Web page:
Iran is taking legal action in The Hague against global oil majors who are refusing to refuel its Europe-bound flights under U.S. pressure, a top aviation official said on Saturday.
"Iran, through appropriate channels, is taking legal measures and the issue has been raised in The Hague tribunal and lawyers have been appointed to pursue the issue," Farhad Parvaresh, chief executive of state carrier Iran Air, was quoted as saying on official news agency IRNA.
He did not specify before which court in the Netherlands the suit was being lodged.
Iran warned on October 19 that it would "confront" Western companies for refusing to refuel its planes in Europe, which it deemed illegal under international law.
Parvaresh said the United States was forcing the companies to refuse fuel to the aircraft.
"The companies, who have been forced under American pressure to refuse fuel to Iranian airplanes, are the real losers as they are incurring losses and asking for these restrictions to be lifted," he said.
Parvaresh and other Iranian officials have not specified which companies were refusing to refuel Iran Air flights and on which European routes.
European authorities and airports have been silent about the reported measures which are separate to unilateral action the EU imposed soon after the U.N. Security Council adopted a fourth set of sanctions against Tehran on June 9.
Unilateral sanctions imposed by the United States, however, target gasoline and jet fuel supplies to Iran.
A European diplomat said it was U.S. pressure was behind the action taken by the major oil companies.
"The U.S. is using pressure, threats and confusion. We are (operating) outside of any legal framework," the official said on condition of anonymity.
Passengers and travel agents say the fuel refusals also appear to be implemented on ad hoc basis and at some European airports, adding that Iranian flights were making stopovers at Vienna where Austrian oil company OMV seemed to be the only one resisting U.S. pressure.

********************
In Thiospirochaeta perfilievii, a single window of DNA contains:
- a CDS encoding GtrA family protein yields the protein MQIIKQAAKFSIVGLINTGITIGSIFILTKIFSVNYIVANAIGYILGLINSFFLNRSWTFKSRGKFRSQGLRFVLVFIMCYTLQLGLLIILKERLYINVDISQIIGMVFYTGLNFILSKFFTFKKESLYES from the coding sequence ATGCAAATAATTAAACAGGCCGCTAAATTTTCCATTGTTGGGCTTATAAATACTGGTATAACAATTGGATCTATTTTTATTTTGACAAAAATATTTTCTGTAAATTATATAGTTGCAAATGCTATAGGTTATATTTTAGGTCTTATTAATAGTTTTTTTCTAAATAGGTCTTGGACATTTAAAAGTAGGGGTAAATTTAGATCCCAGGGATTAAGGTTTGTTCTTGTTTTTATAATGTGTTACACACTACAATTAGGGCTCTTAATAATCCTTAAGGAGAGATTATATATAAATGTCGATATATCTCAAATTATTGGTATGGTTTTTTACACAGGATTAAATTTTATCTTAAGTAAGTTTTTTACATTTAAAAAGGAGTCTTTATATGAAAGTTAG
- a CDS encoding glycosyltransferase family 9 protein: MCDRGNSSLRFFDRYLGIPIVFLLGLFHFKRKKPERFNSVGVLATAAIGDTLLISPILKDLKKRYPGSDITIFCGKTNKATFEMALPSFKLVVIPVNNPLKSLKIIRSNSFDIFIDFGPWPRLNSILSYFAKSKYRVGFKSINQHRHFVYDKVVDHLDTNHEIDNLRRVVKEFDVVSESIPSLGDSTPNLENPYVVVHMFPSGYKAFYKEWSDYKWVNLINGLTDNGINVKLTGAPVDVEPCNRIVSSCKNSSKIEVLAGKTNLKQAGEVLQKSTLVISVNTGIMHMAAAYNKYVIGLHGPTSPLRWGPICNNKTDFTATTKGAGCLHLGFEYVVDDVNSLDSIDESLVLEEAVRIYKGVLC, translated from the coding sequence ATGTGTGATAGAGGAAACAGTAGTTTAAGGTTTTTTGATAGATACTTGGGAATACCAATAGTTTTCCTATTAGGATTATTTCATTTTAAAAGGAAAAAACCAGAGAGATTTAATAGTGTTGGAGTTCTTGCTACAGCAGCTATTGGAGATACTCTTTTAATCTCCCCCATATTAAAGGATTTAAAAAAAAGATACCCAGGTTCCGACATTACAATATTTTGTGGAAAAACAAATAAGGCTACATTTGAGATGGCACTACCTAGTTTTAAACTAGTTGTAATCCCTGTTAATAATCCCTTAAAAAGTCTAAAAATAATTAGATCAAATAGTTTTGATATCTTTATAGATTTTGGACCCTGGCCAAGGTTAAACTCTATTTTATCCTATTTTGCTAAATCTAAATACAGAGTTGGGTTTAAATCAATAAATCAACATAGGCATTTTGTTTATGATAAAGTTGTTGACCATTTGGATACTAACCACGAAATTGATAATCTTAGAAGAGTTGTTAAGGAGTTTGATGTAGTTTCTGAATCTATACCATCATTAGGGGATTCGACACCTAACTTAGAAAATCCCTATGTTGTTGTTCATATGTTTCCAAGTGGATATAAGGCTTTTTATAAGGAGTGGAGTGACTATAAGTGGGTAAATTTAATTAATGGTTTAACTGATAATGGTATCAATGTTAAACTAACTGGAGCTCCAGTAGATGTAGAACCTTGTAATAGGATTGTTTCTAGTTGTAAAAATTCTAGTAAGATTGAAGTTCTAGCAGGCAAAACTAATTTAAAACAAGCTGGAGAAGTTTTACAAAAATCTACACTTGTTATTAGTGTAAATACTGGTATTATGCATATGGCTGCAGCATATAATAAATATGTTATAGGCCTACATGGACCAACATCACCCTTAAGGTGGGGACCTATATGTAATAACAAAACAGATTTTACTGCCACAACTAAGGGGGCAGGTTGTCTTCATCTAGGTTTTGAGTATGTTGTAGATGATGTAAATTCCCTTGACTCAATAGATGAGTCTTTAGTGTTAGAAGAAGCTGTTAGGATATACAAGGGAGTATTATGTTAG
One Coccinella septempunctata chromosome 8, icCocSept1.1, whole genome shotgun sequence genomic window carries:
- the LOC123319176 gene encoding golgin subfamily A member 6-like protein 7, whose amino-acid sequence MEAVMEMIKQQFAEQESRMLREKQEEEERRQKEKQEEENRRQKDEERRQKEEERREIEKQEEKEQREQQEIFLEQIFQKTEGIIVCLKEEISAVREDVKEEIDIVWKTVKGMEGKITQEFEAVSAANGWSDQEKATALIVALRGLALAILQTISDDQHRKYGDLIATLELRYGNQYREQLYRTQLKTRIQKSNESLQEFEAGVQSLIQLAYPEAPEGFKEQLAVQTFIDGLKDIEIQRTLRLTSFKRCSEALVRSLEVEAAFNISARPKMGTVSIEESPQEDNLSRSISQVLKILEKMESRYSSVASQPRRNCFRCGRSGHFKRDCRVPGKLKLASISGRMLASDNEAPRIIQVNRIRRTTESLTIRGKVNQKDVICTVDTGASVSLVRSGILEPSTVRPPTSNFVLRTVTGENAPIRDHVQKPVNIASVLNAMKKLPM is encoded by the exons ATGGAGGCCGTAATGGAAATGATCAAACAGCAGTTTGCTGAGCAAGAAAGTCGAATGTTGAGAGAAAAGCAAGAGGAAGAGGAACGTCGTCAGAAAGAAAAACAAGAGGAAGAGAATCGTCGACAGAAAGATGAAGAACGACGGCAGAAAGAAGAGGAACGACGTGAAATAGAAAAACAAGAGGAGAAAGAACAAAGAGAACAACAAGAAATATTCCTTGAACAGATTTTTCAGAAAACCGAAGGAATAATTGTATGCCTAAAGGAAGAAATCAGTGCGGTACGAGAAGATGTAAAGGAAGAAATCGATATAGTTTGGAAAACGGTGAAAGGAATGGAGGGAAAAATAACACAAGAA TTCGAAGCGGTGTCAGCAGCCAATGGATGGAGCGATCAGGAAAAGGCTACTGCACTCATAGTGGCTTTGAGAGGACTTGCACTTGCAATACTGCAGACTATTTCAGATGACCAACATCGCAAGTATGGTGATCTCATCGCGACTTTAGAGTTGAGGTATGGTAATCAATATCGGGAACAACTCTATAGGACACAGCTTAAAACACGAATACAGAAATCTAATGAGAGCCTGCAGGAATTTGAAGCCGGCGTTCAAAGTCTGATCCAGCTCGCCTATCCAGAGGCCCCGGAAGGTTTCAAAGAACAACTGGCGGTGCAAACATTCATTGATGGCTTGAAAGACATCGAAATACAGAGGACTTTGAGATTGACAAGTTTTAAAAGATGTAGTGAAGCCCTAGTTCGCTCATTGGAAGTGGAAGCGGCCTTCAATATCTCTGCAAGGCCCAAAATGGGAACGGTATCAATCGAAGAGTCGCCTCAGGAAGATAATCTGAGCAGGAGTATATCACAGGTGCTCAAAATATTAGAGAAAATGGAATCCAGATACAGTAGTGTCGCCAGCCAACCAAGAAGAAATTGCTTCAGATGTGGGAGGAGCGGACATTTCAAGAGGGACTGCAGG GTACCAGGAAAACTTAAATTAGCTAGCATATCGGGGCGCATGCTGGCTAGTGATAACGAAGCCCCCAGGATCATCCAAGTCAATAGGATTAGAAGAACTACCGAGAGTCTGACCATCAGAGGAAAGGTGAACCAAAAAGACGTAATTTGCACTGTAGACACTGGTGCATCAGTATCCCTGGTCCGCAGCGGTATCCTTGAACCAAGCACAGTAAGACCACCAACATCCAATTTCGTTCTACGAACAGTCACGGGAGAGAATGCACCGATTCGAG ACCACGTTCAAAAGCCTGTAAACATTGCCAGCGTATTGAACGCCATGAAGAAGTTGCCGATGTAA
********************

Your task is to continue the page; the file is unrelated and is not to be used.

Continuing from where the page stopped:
Parvaresh said Iran Air's flights to Europe continued to operate by making a stopover.
"None of the flights have been cancelled as we have chosen a mid-point on route (to Europe) for refueling and flights will continue" to Europe, he said.
Passengers and other industry sources have said Iranian flights were banned from refueling at London, Amsterdam, Stockholm and several German airports.
Industry sources and passengers told AFP that some flights of British Midland airline had been refused refueling at Tehran's Imam Khomeini airport in the past two weeks.
The companies, who have been forced under American pressure to refuse fuel to Iranian airplanes, are the real losers as they are incurring losses and asking for these restrictions to be lifted
Farhad Parvaresh, chief executive of state carrier Iran Air
Iran acknowledges sanctions driving up costs
Iranian officials are acknowledging that international sanctions imposed on the country over its nuclear program have dramatically increased the cost of living, but they say the penalties will ultimately prove futile.
Iran is under four sets of U.N. Security Council sanctions as well as other penalties by the United States and the European Union because of its refusal to halt a key aspect of its nuclear program.
Commerce Minister Mahdi Ghazanfari said Saturday that if the sanctions were really having an impact, then the U.N. would not have had to impose four sets of penalties.
But Chamber of Commerce President Mohammad Nahavandian did say the sanctions have driven up the cost of imports by 30 percent.